10 DIY Tips for Effective eLearning Design
It’s ok if you’re not a professional designer
Not everyone is lucky enough to have a designer on tap for every eLearning project. And truth is, most of us aren’t graphic designers nor have extensive formal training in visual design.
Certainly, you don't have to be a professional designer to create courses effective eLearning courses. However, learners often "buy e-learning" with their eyes and if they don't find it attractive it won't motivate them to learn. Good news is that even without technical training, your eLearning screens can look great and impress learners immediately. This post will help you discover some simple tips that will fool anyone into thinking you’re a pro.
Learn how you (a non-designer) can create amazing eLearning screens following these 10 simple guidelines:
1) Strong Images
Text and images work better together—if you know how to use them. With text as the “data”, your images can serve as a complementary element that delivers the emotional impact. You don’t have to be a graphic designer to achieve this. Let the right picture support your message. Purposeful images can add impact to a screen. It can even increase retention six times more, as research has shown.
As a start, you can:
- Use a series of relevant images instead of rows of bullet points. Bullet points and lists can be boring, great images are not.
- Use photographs instead of clip art for a more professional feel. In case you decide to use clip art, be sure to choose high-quality images and avoid generic ones.
- Use images that evoke surprise, compassion, laughter, or other positive emotional response. Using strong and purposeful graphics will help you enhance the emotional appeal of the screens.
2) Be Consistent: Stick to a Scheme or Theme
Oftentimes, people with little or no design experience create eLearning courses that include mismatched color schemes. It’s key that you decide on a slide layout and stick to it. Changing it makes it harder for learners to adjust to and understand your material. Consistent use of a single color palette throughout the course helps the user avoid distraction, while guiding their attention to the most important points. Consistency with other design elements such as background and font is important as well. The look and feel must capture and maintain the attention of learners ALWAYS.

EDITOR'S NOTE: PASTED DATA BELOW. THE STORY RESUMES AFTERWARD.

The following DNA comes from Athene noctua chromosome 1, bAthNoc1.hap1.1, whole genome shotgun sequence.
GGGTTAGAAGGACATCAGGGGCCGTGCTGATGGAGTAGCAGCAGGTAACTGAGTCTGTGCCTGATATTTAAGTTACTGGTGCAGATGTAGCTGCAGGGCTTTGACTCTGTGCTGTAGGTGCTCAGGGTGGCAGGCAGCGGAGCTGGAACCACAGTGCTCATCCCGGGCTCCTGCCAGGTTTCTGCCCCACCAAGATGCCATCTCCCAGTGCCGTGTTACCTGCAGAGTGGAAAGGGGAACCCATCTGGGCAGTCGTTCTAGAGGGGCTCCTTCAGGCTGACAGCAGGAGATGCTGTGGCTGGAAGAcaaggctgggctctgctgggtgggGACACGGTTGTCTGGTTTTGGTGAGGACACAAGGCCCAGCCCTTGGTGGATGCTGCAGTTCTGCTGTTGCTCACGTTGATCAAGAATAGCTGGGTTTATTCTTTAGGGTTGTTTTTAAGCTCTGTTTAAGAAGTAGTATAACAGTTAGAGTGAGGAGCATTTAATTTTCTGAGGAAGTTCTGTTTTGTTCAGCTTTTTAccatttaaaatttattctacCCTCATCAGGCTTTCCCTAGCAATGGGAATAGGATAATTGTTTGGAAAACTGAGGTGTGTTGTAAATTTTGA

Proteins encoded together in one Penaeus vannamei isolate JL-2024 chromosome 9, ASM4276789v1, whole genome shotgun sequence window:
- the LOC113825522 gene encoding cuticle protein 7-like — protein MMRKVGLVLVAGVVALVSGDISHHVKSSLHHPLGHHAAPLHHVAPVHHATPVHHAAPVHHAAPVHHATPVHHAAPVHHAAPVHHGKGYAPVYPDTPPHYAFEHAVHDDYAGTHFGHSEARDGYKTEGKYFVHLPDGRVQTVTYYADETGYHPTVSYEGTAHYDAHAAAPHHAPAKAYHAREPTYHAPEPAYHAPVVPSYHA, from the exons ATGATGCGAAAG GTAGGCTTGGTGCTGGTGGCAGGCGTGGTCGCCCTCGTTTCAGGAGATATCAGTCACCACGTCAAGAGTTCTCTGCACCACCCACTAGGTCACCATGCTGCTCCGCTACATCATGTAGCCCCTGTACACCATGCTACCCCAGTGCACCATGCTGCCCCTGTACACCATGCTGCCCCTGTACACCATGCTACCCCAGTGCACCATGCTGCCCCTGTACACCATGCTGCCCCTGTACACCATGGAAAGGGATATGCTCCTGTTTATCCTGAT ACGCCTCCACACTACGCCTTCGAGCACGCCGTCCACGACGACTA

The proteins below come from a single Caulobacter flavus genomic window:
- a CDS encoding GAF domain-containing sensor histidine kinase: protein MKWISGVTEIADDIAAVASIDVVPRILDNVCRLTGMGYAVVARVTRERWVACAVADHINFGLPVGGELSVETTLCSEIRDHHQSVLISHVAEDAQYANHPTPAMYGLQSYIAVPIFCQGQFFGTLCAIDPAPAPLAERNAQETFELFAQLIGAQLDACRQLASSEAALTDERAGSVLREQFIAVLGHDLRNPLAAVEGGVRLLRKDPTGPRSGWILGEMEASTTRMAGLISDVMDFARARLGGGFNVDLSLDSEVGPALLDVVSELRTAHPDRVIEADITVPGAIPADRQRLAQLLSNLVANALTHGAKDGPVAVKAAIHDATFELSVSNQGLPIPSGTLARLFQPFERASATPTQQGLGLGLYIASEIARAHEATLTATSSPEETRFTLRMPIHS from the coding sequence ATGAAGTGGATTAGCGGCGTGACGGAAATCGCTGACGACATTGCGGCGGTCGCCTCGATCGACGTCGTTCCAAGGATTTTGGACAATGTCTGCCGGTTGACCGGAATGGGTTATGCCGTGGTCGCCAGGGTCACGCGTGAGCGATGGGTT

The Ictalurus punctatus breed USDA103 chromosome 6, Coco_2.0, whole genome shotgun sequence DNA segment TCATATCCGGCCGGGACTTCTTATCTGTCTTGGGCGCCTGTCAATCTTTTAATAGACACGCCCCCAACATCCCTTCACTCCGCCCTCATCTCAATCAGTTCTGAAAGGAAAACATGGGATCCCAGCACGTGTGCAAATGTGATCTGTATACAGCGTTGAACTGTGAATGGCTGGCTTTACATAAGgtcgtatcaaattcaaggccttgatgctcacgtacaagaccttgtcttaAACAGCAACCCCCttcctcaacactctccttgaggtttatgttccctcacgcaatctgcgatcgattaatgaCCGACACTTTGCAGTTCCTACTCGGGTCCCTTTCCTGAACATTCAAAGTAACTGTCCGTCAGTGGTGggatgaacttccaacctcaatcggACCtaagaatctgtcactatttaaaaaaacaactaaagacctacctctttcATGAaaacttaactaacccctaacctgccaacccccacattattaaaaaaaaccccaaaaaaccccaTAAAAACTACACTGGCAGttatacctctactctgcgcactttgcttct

3) Keep Titles Simple and Informative
Are your headings and titles descriptive and informative? Can learners easily grasp their meaning? Make sure your audience knows what you will be covering. Use simple and precise words. You may even have to rewrite most of your titles, as effective copywriters do, and choose the best among your options.
4) Design a Distraction-Free Template
Design is not decoration. Always bear this in mind. Effective design, after all, enables users to focus on the essentials; mere decoration distracts them.
Nancy Duarte, writer and graphic designer who is known for her bestselling books on great presentations, notes that 90 percent of the creative process should be destructive. You have to slowly and thoughtfully peel away the unnecessary elements, Duarte explains.
Designing your material, then, has a lot to do with sticking to the essentials and arranging them properly.
5) Use Colors Effectively
Color is very important, especially to eLearning designers. They are powerful in that they elicit emotions, latent ones included. So using the right colors can effectively deliver the emotional reaction you expect from your audience.
Choose black or any dark colors for text, and white or soft tones for background. Avoid making screens too "busy" with losts of colors. Simple is often best. Try not to use more than three colors as they would only make your course look cluttered.
6) Empty Spaces Matters
Start with an empty space. Great designers do. They see empty space as important as content. They see it as a powerful space, complete on its own. Thus, you don’t have to fill in an empty space. White spaces are effective in helping users see what’s important and what to focus on. They pave the way to a better understanding, clearer presentation of ideas and effective eLearning designs.
7) Break Up the Text
Don’t try to fit a whole novel on each screen. If you really need to present a lot of text, break up content. Break text up into lists, tables, and paragraphs. Do this if you want to make your paragraphs readable on the screen. Break ideas into short blocks of text and spaces in between.
8) Keep Your Lists Short
A bullet or a number list should have no more than 5 or 7 items in it. Otherwise, your long list will only make it harder for learners to understand. See if you can naturally break your points into smaller groups or use an alphabetical list to provide order. The point is to make it easy for readers to keep track of your ideas.
9) Simplify Your Visual Data
Don’t try to outsmart your audience with complicated graphics. Keep your charts, graphs and diagrams straightforward and to the point. Your visual data should make it easy for your audience to grasp complicated information.
10) Make it Easier for Your Audience to Stay Focused
Make sure that every element plays a role in moving the learner towards his or her goal. Don’t get caught up with colors and fonts. Focus, instead, on your main objectives.
While these guidelines may seem like beginner stuff, you’d be surprised how often they’re overlooked by eLearning professionals. Great-looking screens come from learning the basics. These won't earn you a living as a graphic designer, but they will make your screens stand out so that students will be more apt to learn. Promise!